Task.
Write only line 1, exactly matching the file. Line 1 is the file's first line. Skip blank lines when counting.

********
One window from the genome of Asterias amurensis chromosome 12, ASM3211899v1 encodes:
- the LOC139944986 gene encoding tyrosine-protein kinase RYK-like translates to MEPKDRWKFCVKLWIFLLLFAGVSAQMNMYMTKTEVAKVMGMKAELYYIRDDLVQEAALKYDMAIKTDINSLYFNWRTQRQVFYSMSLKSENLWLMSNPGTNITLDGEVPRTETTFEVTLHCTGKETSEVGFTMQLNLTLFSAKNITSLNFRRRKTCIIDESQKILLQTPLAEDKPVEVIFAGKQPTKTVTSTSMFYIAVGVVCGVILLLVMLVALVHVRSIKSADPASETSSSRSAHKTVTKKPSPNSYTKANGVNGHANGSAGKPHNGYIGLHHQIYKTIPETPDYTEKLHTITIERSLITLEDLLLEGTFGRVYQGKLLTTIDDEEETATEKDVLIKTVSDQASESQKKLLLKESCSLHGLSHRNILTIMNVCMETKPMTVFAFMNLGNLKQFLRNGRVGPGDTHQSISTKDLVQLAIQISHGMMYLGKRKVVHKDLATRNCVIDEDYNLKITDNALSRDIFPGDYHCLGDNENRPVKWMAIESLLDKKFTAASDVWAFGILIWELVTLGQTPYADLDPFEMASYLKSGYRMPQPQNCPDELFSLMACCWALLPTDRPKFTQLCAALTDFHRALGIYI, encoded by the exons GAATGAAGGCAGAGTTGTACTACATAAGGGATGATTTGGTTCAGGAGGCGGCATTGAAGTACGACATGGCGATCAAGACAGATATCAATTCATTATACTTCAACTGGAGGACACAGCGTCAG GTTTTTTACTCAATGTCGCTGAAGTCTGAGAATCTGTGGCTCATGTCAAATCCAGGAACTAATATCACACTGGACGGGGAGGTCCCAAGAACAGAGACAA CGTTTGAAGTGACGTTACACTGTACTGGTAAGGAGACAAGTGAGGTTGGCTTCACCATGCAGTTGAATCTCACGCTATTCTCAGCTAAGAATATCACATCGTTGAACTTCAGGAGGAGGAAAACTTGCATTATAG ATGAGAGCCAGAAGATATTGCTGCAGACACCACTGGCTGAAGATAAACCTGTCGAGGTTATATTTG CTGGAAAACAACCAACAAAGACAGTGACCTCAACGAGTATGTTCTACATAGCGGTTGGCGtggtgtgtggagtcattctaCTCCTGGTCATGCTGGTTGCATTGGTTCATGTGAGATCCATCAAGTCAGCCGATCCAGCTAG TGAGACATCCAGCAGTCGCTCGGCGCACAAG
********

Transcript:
One window from the genome of Asterias amurensis chromosome 12, ASM3211899v1 encodes: